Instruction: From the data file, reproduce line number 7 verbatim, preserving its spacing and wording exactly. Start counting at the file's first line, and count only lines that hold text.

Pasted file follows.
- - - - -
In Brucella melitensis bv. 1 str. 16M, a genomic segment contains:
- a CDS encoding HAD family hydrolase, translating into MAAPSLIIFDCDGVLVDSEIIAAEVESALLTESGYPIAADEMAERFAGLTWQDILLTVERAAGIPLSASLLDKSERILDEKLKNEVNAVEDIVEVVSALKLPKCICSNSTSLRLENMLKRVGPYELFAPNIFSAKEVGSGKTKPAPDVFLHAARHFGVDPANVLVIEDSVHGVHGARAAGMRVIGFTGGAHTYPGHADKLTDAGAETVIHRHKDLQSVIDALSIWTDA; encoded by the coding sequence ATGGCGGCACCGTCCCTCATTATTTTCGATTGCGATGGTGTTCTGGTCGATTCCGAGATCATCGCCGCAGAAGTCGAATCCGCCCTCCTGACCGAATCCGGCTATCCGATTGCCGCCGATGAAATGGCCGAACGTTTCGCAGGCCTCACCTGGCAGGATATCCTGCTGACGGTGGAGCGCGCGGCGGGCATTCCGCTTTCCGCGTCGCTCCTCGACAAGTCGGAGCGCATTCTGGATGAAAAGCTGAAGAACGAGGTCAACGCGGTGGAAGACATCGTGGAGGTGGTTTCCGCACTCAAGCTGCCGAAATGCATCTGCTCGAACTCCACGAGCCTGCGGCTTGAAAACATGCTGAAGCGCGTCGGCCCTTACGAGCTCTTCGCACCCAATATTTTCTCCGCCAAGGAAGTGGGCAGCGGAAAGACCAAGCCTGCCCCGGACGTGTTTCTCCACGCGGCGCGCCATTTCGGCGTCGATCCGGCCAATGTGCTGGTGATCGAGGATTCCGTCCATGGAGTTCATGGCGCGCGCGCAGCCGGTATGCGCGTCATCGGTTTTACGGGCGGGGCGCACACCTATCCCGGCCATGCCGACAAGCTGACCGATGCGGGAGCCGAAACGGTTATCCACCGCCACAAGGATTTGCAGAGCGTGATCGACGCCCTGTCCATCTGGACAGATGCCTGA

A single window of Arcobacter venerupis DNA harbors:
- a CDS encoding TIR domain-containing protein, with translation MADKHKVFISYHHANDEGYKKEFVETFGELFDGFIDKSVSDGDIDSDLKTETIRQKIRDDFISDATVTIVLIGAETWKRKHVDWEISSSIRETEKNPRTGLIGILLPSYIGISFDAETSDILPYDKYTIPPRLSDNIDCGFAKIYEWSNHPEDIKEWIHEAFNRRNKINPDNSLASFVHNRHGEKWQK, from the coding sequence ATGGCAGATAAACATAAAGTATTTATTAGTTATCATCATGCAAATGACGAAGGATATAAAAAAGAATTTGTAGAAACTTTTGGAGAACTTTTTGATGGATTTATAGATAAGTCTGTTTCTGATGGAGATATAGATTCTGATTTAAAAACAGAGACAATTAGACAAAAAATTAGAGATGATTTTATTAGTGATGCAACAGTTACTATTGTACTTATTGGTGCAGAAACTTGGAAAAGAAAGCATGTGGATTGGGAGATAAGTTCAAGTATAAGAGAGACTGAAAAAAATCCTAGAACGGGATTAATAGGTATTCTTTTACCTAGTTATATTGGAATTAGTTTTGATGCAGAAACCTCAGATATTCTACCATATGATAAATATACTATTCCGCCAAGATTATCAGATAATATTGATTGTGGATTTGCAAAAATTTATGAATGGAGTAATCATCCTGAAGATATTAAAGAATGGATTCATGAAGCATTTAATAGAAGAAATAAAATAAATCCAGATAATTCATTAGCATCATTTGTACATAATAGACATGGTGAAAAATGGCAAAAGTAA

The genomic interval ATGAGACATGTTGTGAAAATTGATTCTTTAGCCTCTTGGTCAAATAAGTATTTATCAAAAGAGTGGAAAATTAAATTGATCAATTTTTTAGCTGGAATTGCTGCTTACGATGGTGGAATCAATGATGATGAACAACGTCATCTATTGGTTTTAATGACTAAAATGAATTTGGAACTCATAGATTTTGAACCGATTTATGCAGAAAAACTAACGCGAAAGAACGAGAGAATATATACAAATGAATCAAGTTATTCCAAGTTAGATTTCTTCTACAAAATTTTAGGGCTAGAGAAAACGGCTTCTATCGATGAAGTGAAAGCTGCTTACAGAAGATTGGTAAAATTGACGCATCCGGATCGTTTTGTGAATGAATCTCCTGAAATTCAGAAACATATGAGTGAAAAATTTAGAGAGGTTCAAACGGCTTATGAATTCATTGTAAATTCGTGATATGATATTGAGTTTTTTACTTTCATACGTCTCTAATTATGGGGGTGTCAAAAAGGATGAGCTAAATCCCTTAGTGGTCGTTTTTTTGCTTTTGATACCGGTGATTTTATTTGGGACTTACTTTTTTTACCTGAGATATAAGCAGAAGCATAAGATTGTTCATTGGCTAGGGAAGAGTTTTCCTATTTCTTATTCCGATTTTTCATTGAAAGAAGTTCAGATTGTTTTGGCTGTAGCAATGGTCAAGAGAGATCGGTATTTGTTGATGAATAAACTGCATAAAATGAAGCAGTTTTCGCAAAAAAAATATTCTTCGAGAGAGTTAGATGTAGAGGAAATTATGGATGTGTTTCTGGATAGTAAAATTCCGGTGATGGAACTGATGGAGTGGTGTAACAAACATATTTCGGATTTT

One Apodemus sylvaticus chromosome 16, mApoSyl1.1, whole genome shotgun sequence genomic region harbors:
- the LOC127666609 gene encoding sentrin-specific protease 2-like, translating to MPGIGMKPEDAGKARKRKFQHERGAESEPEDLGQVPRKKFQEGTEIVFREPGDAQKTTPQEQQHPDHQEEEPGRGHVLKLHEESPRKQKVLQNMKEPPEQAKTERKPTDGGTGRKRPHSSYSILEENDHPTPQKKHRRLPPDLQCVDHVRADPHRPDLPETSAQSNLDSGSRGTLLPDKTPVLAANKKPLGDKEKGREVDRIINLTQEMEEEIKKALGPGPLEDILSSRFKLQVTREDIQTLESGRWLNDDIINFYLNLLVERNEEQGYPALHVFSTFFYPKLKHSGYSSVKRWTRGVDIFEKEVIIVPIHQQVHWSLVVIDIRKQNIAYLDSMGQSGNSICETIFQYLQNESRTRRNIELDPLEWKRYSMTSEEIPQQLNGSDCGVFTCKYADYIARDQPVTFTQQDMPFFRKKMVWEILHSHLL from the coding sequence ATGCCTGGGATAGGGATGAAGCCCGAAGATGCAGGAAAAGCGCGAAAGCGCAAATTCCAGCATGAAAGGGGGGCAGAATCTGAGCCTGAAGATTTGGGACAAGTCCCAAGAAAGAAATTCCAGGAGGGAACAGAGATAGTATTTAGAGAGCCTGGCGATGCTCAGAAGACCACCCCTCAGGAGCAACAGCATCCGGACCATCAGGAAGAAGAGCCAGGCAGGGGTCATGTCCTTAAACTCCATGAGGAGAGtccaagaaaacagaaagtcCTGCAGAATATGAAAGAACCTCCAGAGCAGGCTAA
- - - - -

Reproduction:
- the LOC127666609 gene encoding sentrin-specific protease 2-like, translating to MPGIGMKPEDAGKARKRKFQHERGAESEPEDLGQVPRKKFQEGTEIVFREPGDAQKTTPQEQQHPDHQEEEPGRGHVLKLHEESPRKQKVLQNMKEPPEQAKTERKPTDGGTGRKRPHSSYSILEENDHPTPQKKHRRLPPDLQCVDHVRADPHRPDLPETSAQSNLDSGSRGTLLPDKTPVLAANKKPLGDKEKGREVDRIINLTQEMEEEIKKALGPGPLEDILSSRFKLQVTREDIQTLESGRWLNDDIINFYLNLLVERNEEQGYPALHVFSTFFYPKLKHSGYSSVKRWTRGVDIFEKEVIIVPIHQQVHWSLVVIDIRKQNIAYLDSMGQSGNSICETIFQYLQNESRTRRNIELDPLEWKRYSMTSEEIPQQLNGSDCGVFTCKYADYIARDQPVTFTQQDMPFFRKKMVWEILHSHLL from the coding sequence ATGCCTGGGATAGGGATGAAGCCCGAAGATGCAGGAAAAGCGCGAAAGCGCAAATTCCAGCATGAAAGGGGGGCAGAATCTGAGCCTGAAGATTTGGGACAAGTCCCAAGAAAGAAATTCCAGGAGGGAACAGAGATAGTATTTAGAGAGCCTGGCGATGCTCAGAAGACCACCCCTCAGGAGCAACAGCATCCGGACCATCAGGAAGAAGAGCCAGGCAGGGGTCATGTCCTTAAACTCCATGAGGAGAGtccaagaaaacagaaagtcCTGCAGAATATGAAAGAACCTCCAGAGCAGGCTAA